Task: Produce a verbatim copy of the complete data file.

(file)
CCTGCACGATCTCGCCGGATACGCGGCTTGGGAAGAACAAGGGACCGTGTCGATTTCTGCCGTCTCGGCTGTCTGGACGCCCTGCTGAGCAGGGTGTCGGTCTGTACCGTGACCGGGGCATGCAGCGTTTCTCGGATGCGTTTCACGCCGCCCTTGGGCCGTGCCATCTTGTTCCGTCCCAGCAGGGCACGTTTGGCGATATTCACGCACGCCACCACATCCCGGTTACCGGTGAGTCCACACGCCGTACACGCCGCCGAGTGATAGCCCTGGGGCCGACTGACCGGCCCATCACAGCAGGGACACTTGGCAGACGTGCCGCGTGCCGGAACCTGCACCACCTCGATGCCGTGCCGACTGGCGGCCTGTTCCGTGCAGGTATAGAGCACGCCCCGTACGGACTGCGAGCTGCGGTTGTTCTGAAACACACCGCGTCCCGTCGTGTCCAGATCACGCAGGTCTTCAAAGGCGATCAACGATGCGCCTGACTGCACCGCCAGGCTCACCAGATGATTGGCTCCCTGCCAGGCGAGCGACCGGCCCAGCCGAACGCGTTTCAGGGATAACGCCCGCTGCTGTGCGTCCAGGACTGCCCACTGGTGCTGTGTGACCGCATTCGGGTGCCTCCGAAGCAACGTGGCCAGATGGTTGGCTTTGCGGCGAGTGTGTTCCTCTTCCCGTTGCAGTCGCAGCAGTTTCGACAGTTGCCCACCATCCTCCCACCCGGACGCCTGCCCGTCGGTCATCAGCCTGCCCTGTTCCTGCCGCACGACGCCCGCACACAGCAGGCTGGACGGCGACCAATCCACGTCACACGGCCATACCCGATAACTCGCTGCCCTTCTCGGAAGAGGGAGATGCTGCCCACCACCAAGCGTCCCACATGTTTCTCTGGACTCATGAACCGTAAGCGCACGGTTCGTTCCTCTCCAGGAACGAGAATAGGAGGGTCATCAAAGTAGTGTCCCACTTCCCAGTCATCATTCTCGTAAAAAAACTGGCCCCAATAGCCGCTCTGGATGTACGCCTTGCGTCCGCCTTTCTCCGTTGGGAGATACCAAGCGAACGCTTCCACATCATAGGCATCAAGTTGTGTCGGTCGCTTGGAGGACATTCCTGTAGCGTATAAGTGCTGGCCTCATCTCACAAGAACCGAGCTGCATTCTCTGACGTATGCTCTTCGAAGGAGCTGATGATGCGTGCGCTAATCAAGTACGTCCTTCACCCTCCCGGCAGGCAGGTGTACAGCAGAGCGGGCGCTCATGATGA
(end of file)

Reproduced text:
CCTGCACGATCTCGCCGGATACGCGGCTTGGGAAGAACAAGGGACCGTGTCGATTTCTGCCGTCTCGGCTGTCTGGACGCCCTGCTGAGCAGGGTGTCGGTCTGTACCGTGACCGGGGCATGCAGCGTTTCTCGGATGCGTTTCACGCCGCCCTTGGGCCGTGCCATCTTGTTCCGTCCCAGCAGGGCACGTTTGGCGATATTCACGCACGCCACCACATCCCGGTTACCGGTGAGTCCACACGCCGTACACGCCGCCGAGTGATAGCCCTGGGGCCGACTGACCGGCCCATCACAGCAGGGACACTTGGCAGACGTGCCGCGTGCCGGAACCTGCACCACCTCGATGCCGTGCCGACTGGCGGCCTGTTCCGTGCAGGTATAGAGCACGCCCCGTACGGACTGCGAGCTGCGGTTGTTCTGAAACACACCGCGTCCCGTCGTGTCCAGATCACGCAGGTCTTCAAAGGCGATCAACGATGCGCCTGACTGCACCGCCAGGCTCACCAGATGATTGGCTCCCTGCCAGGCGAGCGACCGGCCCAGCCGAACGCGTTTCAGGGATAACGCCCGCTGCTGTGCGTCCAGGACTGCCCACTGGTGCTGTGTGACCGCATTCGGGTGCCTCCGAAGCAACGTGGCCAGATGGTTGGCTTTGCGGCGAGTGTGTTCCTCTTCCCGTTGCAGTCGCAGCAGTTTCGACAGTTGCCCACCATCCTCCCACCCGGACGCCTGCCCGTCGGTCATCAGCCTGCCCTGTTCCTGCCGCACGACGCCCGCACACAGCAGGCTGGACGGCGACCAATCCACGTCACACGGCCATACCCGATAACTCGCTGCCCTTCTCGGAAGAGGGAGATGCTGCCCACCACCAAGCGTCCCACATGTTTCTCTGGACTCATGAACCGTAAGCGCACGGTTCGTTCCTCTCCAGGAACGAGAATAGGAGGGTCATCAAAGTAGTGTCCCACTTCCCAGTCATCATTCTCGTAAAAAAACTGGCCCCAATAGCCGCTCTGGATGTACGCCTTGCGTCCGCCTTTCTCCGTTGGGAGATACCAAGCGAACGCTTCCACATCATAGGCATCAAGTTGTGTCGGTCGCTTGGAGGACATTCCTGTAGCGTATAAGTGCTGGCCTCATCTCACAAGAACCGAGCTGCATTCTCTGACGTATGCTCTTCGAAGGAGCTGATGATGCGTGCGCTAATCAAGTACGTCCTTCACCCTCCCGGCAGGCAGGTGTACAGCAGAGCGGGCGCTCATGATGA